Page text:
The UK government is promising local authorities that they stand to save around £320m a year by implementing its national project for local e-government.
On top of sizable savings, councils in England could increase total revenues by £60m per year, while delivering service improvements worth £1.3bn, the Office of the Deputy Prime Minister (ODPM) said on Wednesday. Those figures are the average in a range for each category, according to a spokesman from the National Projects Programme.
The ODPM is basing its claims on a study it commissioned from the French IT consulting and services specialist CapGemini, which looked at six of the 22 national projects the government is promoting as part of its push to deliver local e-government by 2005. CapGemini has a contract to do work in the UK's e-government initiative.
The six projects studied were: CRM (customer relationship management); workflow; local authority websites (called LAWs); mobile working (called NOMAD); online planning and regulatory services; and council tax and business rate valuation (Valuebill).
"These programs were chosen for study because they are a good sample for the program as a whole and because they are the most well developed of all the programs," said a spokesman from the National Projects Programme.
The government has long pushed e-government's benefits, though it has struggled to meet its own deadline of putting all government services online by 2005. Analysts have long warned that the government will be unable to reach its targets.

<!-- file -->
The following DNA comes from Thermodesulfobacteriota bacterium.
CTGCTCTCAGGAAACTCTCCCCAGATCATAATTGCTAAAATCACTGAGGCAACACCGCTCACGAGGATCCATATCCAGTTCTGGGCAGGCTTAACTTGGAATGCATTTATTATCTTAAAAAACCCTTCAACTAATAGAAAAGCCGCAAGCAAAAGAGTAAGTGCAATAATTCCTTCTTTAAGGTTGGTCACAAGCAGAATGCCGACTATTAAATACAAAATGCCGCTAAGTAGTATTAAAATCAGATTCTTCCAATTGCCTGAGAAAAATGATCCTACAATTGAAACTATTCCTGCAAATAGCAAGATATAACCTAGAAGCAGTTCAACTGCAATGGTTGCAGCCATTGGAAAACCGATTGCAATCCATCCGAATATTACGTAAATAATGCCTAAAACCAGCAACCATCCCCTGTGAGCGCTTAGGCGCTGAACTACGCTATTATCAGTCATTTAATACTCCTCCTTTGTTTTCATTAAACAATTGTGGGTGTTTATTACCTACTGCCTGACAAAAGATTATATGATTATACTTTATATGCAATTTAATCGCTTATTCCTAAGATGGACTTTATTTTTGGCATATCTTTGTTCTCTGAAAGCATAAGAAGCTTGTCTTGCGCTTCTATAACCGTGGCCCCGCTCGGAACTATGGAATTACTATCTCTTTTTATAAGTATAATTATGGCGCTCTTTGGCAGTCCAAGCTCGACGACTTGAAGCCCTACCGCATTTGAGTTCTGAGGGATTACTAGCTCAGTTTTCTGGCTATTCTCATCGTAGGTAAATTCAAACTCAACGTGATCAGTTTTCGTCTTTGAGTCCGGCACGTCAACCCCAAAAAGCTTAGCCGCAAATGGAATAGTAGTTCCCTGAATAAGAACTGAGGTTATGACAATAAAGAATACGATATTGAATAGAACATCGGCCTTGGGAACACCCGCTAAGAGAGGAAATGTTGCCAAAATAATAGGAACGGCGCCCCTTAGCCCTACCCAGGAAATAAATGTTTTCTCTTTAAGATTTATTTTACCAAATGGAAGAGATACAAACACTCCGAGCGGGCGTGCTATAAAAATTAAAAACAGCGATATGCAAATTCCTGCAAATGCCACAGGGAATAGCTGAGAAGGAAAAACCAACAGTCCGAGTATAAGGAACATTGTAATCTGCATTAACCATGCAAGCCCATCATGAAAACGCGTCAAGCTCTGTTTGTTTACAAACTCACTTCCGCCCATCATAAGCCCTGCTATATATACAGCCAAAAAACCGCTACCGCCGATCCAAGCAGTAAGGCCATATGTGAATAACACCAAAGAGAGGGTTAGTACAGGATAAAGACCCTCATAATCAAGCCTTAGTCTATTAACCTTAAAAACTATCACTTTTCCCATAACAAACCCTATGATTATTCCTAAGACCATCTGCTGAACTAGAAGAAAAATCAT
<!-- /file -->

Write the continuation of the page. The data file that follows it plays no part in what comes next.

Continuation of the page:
Last year, IDC published a report stating that the UK government was falling behind its European counterparts in providing its citizens with e-government services. Forrester Research also published its own findings that the government would fail to reach the 2005 self-imposed deadline, partly because it doesn't understand how to work with fast moving, small e-commerce vendors and how to build partnerships.
But the government continues to assert it is on the right track, though privately sources concede the 2005 deadline is now simply more of a guideline.
The ODPM set up the local e-government National Projects Programme to help all English local authorities achieve the 2005 local e-government targets and develop a vision for e-government within their own authorities. The funding comes from the ODPM, but the National Projects are run by local authorities for the benefit of other local authorities.
The National Projects Programme spokesman said the government doesn't know exact numbers in terms of which councils adopted what programs, but said that 80 percent of councils "are already involved in at least one national project". The spokesman said that "involvement" went beyond simply inquiring about a program, but didn't necessarily include commitment to implement.
The 22 national projects also include a DigitalTV program that would enable councils to run an interactive digital TV channel to publish information and conduct polls.
Representatives from CapGemini could not immediately be reached for comment.